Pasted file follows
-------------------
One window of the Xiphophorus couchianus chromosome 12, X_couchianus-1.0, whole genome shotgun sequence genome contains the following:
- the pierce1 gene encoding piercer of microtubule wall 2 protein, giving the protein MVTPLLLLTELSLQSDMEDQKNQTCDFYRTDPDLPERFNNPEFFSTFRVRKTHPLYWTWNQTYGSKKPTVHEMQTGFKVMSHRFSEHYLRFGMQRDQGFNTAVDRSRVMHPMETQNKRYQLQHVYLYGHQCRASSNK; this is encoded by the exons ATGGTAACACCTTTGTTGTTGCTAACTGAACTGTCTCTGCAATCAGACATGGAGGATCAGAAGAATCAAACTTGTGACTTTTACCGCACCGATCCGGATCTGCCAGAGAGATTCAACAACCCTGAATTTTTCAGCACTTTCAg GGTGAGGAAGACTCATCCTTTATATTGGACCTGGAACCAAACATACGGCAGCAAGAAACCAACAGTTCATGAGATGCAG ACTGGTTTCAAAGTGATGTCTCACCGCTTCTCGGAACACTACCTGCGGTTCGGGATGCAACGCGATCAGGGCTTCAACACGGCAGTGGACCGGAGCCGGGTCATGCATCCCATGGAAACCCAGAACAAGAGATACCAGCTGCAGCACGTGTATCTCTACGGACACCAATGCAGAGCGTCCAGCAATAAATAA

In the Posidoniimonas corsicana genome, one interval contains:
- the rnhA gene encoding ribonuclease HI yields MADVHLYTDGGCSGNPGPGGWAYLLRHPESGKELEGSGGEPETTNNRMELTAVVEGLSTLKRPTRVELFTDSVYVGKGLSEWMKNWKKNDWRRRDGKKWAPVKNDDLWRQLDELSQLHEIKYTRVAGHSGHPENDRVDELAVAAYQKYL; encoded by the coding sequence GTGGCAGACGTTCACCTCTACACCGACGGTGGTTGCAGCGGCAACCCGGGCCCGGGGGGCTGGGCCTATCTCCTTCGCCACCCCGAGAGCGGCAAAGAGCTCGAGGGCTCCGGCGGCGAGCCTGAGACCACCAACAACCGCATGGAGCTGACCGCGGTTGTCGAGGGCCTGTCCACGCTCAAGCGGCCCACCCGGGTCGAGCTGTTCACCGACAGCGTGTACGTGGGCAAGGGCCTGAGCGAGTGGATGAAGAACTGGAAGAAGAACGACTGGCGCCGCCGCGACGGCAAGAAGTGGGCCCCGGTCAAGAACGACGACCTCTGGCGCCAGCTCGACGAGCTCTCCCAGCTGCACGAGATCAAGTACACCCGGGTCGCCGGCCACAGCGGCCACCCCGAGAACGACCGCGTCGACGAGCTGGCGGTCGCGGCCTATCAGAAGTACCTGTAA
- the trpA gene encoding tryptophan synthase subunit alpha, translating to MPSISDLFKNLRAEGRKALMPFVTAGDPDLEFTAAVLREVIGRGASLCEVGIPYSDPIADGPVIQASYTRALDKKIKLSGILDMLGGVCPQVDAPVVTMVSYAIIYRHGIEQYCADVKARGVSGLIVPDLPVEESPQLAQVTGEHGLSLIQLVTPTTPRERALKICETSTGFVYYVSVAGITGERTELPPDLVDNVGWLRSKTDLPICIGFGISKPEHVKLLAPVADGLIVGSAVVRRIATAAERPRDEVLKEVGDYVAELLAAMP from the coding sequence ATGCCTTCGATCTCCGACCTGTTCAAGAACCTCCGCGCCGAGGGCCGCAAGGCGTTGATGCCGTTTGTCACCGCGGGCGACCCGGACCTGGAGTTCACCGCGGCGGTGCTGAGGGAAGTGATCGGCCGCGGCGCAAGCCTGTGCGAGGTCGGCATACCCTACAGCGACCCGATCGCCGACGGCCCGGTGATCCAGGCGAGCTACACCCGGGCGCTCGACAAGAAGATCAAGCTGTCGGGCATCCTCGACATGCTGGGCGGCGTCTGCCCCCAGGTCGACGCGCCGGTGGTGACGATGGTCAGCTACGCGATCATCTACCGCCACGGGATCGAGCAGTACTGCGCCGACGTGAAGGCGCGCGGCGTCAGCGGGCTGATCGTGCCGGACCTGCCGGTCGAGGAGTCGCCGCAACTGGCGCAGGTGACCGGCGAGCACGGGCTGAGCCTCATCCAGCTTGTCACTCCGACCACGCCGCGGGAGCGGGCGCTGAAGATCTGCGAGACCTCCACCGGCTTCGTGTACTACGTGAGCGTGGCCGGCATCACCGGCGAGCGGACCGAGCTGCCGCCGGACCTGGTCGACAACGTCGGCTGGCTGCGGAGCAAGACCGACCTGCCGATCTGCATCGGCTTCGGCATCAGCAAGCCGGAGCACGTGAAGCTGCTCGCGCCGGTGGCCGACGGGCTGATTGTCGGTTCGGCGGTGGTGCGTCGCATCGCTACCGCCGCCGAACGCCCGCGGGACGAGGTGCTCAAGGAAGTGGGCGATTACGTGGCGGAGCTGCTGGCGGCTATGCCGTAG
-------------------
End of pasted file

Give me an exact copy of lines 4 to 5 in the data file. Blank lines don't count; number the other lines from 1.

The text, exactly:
- the rnhA gene encoding ribonuclease HI yields MADVHLYTDGGCSGNPGPGGWAYLLRHPESGKELEGSGGEPETTNNRMELTAVVEGLSTLKRPTRVELFTDSVYVGKGLSEWMKNWKKNDWRRRDGKKWAPVKNDDLWRQLDELSQLHEIKYTRVAGHSGHPENDRVDELAVAAYQKYL; encoded by the coding sequence GTGGCAGACGTTCACCTCTACACCGACGGTGGTTGCAGCGGCAACCCGGGCCCGGGGGGCTGGGCCTATCTCCTTCGCCACCCCGAGAGCGGCAAAGAGCTCGAGGGCTCCGGCGGCGAGCCTGAGACCACCAACAACCGCATGGAGCTGACCGCGGTTGTCGAGGGCCTGTCCACGCTCAAGCGGCCCACCCGGGTCGAGCTGTTCACCGACAGCGTGTACGTGGGCAAGGGCCTGAGCGAGTGGATGAAGAACTGGAAGAAGAACGACTGGCGCCGCCGCGACGGCAAGAAGTGGGCCCCGGTCAAGAACGACGACCTCTGGCGCCAGCTCGACGAGCTCTCCCAGCTGCACGAGATCAAGTACACCCGGGTCGCCGGCCACAGCGGCCACCCCGAGAACGACCGCGTCGACGAGCTGGCGGTCGCGGCCTATCAGAAGTACCTGTAA
- the trpA gene encoding tryptophan synthase subunit alpha, translating to MPSISDLFKNLRAEGRKALMPFVTAGDPDLEFTAAVLREVIGRGASLCEVGIPYSDPIADGPVIQASYTRALDKKIKLSGILDMLGGVCPQVDAPVVTMVSYAIIYRHGIEQYCADVKARGVSGLIVPDLPVEESPQLAQVTGEHGLSLIQLVTPTTPRERALKICETSTGFVYYVSVAGITGERTELPPDLVDNVGWLRSKTDLPICIGFGISKPEHVKLLAPVADGLIVGSAVVRRIATAAERPRDEVLKEVGDYVAELLAAMP from the coding sequence ATGCCTTCGATCTCCGACCTGTTCAAGAACCTCCGCGCCGAGGGCCGCAAGGCGTTGATGCCGTTTGTCACCGCGGGCGACCCGGACCTGGAGTTCACCGCGGCGGTGCTGAGGGAAGTGATCGGCCGCGGCGCAAGCCTGTGCGAGGTCGGCATACCCTACAGCGACCCGATCGCCGACGGCCCGGTGATCCAGGCGAGCTACACCCGGGCGCTCGACAAGAAGATCAAGCTGTCGGGCATCCTCGACATGCTGGGCGGCGTCTGCCCCCAGGTCGACGCGCCGGTGGTGACGATGGTCAGCTACGCGATCATCTACCGCCACGGGATCGAGCAGTACTGCGCCGACGTGAAGGCGCGCGGCGTCAGCGGGCTGATCGTGCCGGACCTGCCGGTCGAGGAGTCGCCGCAACTGGCGCAGGTGACCGGCGAGCACGGGCTGAGCCTCATCCAGCTTGTCACTCCGACCACGCCGCGGGAGCGGGCGCTGAAGATCTGCGAGACCTCCACCGGCTTCGTGTACTACGTGAGCGTGGCCGGCATCACCGGCGAGCGGACCGAGCTGCCGCCGGACCTGGTCGACAACGTCGGCTGGCTGCGGAGCAAGACCGACCTGCCGATCTGCATCGGCTTCGGCATCAGCAAGCCGGAGCACGTGAAGCTGCTCGCGCCGGTGGCCGACGGGCTGATTGTCGGTTCGGCGGTGGTGCGTCGCATCGCTACCGCCGCCGAACGCCCGCGGGACGAGGTGCTCAAGGAAGTGGGCGATTACGTGGCGGAGCTGCTGGCGGCTATGCCGTAG